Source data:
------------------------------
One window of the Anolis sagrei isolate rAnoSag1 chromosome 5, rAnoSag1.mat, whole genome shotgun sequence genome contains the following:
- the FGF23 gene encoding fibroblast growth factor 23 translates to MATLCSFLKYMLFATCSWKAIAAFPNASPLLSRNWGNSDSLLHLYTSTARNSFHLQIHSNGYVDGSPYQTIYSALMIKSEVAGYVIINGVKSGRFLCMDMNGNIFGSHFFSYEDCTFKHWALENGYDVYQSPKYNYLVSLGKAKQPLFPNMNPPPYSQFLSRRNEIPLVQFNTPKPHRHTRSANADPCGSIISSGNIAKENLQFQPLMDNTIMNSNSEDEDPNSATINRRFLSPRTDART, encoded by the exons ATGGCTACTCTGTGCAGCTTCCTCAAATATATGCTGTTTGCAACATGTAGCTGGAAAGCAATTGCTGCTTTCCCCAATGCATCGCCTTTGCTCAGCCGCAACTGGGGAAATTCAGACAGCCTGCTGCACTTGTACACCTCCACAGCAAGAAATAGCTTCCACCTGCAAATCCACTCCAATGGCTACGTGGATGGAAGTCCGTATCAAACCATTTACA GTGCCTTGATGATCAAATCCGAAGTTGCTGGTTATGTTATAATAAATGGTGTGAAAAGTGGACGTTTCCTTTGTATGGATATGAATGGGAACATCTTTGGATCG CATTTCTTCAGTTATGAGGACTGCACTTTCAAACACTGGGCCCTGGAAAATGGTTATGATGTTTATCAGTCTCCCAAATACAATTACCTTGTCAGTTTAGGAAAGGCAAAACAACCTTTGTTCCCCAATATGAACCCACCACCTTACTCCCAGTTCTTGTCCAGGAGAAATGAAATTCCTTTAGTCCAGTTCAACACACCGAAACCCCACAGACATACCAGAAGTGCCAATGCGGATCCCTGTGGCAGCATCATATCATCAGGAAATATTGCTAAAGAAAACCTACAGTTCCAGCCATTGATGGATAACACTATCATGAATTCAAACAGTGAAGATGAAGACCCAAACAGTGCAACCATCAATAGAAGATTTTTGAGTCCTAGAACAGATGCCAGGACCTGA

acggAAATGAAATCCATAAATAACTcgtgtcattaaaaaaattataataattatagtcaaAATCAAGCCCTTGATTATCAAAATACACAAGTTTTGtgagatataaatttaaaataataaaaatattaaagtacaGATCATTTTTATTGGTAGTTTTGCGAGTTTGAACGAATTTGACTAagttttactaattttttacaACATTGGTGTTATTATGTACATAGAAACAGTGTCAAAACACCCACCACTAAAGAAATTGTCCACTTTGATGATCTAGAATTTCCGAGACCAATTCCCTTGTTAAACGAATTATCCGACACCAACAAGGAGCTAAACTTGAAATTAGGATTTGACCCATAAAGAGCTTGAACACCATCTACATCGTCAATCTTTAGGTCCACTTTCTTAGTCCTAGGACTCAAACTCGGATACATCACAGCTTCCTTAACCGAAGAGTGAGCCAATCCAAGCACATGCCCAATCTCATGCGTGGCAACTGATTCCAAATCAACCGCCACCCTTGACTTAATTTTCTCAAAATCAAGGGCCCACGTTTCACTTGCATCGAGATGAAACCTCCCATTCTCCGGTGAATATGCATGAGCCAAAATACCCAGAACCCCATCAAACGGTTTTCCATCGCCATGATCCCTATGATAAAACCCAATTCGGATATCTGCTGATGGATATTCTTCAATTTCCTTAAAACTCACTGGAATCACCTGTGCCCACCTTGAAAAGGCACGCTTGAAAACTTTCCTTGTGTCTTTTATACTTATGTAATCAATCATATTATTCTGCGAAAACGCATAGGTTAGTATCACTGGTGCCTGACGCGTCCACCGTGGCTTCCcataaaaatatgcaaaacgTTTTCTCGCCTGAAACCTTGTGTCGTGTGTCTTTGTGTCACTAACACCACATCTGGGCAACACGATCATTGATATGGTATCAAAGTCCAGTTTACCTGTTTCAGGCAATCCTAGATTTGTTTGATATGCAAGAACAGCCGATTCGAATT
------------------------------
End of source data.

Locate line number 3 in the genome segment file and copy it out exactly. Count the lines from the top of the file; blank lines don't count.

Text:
acggAAATGAAATCCATAAATAACTcgtgtcattaaaaaaattataataattatagtcaaAATCAAGCCCTTGATTATCAAAATACACAAGTTTTGtgagatataaatttaaaataataaaaatattaaagtacaGATCATTTTTATTGGTAGTTTTGCGAGTTTGAACGAATTTGACTAagttttactaattttttacaACATTGGTGTTATTATGTACATAGAAACAGTGTCAAAACACCCACCACTAAAGAAATTGTCCACTTTGATGATCTAGAATTTCCGAGACCAATTCCCTTGTTAAACGAATTATCCGACACCAACAAGGAGCTAAACTTGAAATTAGGATTTGACCCATAAAGAGCTTGAACACCATCTACATCGTCAATCTTTAGGTCCACTTTCTTAGTCCTAGGACTCAAACTCGGATACATCACAGCTTCCTTAACCGAAGAGTGAGCCAATCCAAGCACATGCCCAATCTCATGCGTGGCAACTGATTCCAAATCAACCGCCACCCTTGACTTAATTTTCTCAAAATCAAGGGCCCACGTTTCACTTGCATCGAGATGAAACCTCCCATTCTCCGGTGAATATGCATGAGCCAAAATACCCAGAACCCCATCAAACGGTTTTCCATCGCCATGATCCCTATGATAAAACCCAATTCGGATATCTGCTGATGGATATTCTTCAATTTCCTTAAAACTCACTGGAATCACCTGTGCCCACCTTGAAAAGGCACGCTTGAAAACTTTCCTTGTGTCTTTTATACTTATGTAATCAATCATATTATTCTGCGAAAACGCATAGGTTAGTATCACTGGTGCCTGACGCGTCCACCGTGGCTTCCcataaaaatatgcaaaacgTTTTCTCGCCTGAAACCTTGTGTCGTGTGTCTTTGTGTCACTAACACCACATCTGGGCAACACGATCATTGATATGGTATCAAAGTCCAGTTTACCTGTTTCAGGCAATCCTAGATTTGTTTGATATGCAAGAACAGCCGATTCGAATT